Take the 2-minute tour ×
Mathematics Stack Exchange is a question and answer site for people studying math at any level and professionals in related fields. It's 100% free, no registration required.

This is question about a term whose definition I can find anywhere. I am given to solve a differential equation and one of the questions asks to show that the solution (we are given initial data) is purely oscillatory as something becomes large. Then we are asked to find the amplitude. Would anyone be kind enough to provide me with the definitions of purely oscillatory and amplitude in this context?

share|improve this question

1 Answer 1

up vote 1 down vote accepted

"Purely oscillatory" typically refers to a lack of damping, meaning that the spring does not lose amplitude as it oscillates. This means that there is no first derivative term in the diff eq defining the oscillatory motion.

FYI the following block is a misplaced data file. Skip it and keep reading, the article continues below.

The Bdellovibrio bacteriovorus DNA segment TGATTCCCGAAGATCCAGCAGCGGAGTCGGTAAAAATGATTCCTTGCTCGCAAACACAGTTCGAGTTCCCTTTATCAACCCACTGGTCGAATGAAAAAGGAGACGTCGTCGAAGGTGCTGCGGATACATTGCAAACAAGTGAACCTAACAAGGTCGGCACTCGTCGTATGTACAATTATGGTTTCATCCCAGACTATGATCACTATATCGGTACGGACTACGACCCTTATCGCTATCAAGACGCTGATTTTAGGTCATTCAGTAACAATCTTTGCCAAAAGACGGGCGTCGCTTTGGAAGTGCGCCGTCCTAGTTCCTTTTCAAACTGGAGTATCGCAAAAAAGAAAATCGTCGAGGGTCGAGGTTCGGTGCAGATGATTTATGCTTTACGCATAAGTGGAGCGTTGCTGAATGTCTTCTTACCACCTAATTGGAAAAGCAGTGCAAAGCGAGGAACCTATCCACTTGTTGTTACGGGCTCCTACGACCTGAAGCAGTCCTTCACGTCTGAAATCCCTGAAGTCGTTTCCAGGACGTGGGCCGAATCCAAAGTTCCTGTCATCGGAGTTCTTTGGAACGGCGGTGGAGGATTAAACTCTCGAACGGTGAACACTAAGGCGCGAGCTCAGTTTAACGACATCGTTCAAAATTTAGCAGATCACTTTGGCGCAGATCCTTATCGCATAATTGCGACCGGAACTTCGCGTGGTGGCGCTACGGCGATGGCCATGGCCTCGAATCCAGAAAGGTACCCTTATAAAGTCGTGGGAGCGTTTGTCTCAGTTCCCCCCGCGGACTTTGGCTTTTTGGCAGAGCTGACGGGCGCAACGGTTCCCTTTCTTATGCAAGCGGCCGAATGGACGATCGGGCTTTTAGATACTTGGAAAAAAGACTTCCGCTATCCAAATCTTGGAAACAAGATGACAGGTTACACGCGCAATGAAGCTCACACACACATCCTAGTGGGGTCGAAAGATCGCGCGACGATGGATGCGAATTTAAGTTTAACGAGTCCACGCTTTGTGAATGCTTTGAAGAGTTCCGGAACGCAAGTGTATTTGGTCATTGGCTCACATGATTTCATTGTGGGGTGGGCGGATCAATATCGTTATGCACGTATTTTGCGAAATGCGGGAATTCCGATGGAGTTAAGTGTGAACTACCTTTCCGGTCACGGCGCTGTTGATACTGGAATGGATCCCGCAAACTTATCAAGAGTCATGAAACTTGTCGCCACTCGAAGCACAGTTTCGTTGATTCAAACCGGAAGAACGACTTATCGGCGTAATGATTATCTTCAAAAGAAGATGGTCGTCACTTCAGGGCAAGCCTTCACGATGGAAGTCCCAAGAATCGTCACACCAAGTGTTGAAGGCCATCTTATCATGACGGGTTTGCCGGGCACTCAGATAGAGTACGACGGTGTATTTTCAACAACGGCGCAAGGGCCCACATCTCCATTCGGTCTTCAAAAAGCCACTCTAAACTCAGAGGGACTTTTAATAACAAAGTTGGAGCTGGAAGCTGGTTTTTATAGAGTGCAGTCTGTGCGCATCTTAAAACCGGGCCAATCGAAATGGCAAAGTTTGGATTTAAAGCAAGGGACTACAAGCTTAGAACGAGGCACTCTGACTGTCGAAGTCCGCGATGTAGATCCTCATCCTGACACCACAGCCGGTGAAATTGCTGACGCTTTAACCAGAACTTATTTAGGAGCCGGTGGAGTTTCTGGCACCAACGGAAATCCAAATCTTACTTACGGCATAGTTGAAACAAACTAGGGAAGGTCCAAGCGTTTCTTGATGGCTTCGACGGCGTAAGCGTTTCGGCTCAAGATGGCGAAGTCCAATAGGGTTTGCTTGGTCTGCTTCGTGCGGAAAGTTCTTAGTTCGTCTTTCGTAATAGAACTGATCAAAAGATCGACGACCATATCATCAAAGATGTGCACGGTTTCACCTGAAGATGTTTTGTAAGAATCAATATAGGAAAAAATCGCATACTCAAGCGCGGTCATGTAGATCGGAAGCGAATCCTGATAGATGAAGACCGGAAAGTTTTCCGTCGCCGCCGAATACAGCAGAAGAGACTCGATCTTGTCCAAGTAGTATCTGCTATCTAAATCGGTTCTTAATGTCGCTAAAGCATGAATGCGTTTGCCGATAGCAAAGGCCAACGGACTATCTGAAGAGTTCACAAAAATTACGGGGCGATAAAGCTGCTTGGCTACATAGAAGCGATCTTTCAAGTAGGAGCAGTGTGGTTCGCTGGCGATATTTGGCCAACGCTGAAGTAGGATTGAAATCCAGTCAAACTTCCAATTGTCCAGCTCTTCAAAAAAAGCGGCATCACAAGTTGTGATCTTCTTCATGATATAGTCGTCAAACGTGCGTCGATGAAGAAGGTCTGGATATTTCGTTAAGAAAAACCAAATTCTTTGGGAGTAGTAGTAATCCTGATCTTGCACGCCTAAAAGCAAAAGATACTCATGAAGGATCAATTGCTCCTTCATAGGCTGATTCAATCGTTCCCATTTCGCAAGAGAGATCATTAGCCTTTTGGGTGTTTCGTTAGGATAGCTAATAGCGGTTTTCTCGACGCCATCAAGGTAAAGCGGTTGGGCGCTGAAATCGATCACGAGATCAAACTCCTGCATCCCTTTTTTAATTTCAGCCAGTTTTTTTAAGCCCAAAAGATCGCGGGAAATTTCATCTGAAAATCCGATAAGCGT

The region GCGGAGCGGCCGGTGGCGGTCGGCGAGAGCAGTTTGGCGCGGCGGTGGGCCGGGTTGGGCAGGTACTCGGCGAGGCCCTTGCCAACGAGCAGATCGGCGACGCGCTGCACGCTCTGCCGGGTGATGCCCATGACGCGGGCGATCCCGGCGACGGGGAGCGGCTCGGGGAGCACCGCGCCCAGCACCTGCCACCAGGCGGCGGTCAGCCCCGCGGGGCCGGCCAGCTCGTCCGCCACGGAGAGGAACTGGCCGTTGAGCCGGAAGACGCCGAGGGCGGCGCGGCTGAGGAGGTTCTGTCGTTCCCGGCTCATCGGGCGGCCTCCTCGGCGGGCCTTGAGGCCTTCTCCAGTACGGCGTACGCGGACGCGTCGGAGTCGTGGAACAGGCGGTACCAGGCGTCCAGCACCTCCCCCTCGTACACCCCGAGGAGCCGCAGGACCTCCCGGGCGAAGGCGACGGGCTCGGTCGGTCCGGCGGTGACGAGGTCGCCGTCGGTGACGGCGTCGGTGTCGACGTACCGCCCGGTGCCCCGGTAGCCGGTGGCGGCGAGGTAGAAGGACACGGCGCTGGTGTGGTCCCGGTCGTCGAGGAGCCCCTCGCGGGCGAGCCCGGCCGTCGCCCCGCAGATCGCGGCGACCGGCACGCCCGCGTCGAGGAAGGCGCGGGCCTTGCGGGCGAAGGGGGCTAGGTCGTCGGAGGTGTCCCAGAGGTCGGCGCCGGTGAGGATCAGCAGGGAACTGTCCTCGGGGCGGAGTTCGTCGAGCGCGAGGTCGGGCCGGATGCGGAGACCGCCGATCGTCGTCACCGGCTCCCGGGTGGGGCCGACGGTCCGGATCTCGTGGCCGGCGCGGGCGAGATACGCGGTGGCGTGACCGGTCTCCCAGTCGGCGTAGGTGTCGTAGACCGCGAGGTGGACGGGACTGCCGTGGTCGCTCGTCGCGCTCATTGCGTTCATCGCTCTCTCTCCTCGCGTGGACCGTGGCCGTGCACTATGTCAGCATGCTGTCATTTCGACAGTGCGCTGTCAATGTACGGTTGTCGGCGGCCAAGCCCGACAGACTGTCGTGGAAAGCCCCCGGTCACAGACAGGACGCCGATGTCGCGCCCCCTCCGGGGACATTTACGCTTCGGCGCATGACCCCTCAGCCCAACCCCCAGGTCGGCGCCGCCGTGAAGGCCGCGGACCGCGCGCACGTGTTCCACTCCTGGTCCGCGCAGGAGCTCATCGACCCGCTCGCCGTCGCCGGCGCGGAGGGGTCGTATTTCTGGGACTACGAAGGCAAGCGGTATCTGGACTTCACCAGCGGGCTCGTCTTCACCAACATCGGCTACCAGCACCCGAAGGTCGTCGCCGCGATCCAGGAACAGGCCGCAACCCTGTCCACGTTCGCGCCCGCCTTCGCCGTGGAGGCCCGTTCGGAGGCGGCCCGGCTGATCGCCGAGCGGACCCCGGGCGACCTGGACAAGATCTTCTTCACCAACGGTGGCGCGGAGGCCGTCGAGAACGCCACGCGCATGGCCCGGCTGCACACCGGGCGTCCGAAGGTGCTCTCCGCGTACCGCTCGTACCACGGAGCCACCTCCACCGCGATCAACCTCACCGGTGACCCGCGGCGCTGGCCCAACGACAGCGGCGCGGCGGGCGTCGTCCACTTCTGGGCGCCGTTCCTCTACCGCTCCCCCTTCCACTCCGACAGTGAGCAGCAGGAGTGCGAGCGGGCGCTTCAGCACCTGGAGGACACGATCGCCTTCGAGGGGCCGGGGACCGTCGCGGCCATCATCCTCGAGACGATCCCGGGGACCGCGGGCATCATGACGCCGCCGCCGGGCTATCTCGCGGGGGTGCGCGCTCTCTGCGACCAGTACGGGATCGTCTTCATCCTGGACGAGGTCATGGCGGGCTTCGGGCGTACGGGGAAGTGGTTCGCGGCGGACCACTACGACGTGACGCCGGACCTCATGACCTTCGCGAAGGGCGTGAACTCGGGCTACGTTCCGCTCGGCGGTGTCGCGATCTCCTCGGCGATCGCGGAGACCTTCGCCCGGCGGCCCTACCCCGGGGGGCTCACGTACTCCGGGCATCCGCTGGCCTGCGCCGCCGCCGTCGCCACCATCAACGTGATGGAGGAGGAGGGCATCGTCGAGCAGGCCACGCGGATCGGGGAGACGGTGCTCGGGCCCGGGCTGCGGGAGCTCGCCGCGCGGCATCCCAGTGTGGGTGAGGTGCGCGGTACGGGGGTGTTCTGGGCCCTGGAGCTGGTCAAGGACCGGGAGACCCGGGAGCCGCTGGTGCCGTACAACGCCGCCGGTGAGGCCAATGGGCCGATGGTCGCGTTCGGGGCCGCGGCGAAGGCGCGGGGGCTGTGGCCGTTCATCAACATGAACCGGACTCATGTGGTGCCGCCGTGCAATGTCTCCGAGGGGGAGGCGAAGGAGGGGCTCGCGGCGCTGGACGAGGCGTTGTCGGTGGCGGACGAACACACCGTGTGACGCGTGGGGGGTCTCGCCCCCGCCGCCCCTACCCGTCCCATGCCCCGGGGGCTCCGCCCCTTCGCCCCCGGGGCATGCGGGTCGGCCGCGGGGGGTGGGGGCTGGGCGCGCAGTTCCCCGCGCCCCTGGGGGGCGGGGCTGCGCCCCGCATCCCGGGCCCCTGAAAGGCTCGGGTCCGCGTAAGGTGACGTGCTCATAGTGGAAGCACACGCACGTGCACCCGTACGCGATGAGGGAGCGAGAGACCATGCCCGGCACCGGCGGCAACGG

share|improve this answer
    
a) You've used one of the terms that was supposed to be defined, "amplitude". b) The second sentence is correct in the context of ordinary second-order linear differential equations with constant coefficients, which may or may not be the subject of the question. –  joriki Feb 5 '13 at 0:17
    
This is the case for (b). I still do not understand (a). –  user44069 Feb 5 '13 at 0:21
    
@Stefan: The amplitude is the maximal displacement, i.e. the coefficient in front of the sinusoidal term; that is, if the solution is $A\cos(\omega t+\phi)$, the amplitude is $A$. –  joriki Feb 5 '13 at 0:24
    
@joriki: given what the OP was saying, I felt I could safely assume that we were talking about constant coefficient DE's, 2nd order. As for amplitude, yes, I missed that and thanks for filling in that gap. –  Ron Gordon Feb 5 '13 at 0:39

Your Answer

 
discard

By posting your answer, you agree to the privacy policy and terms of service.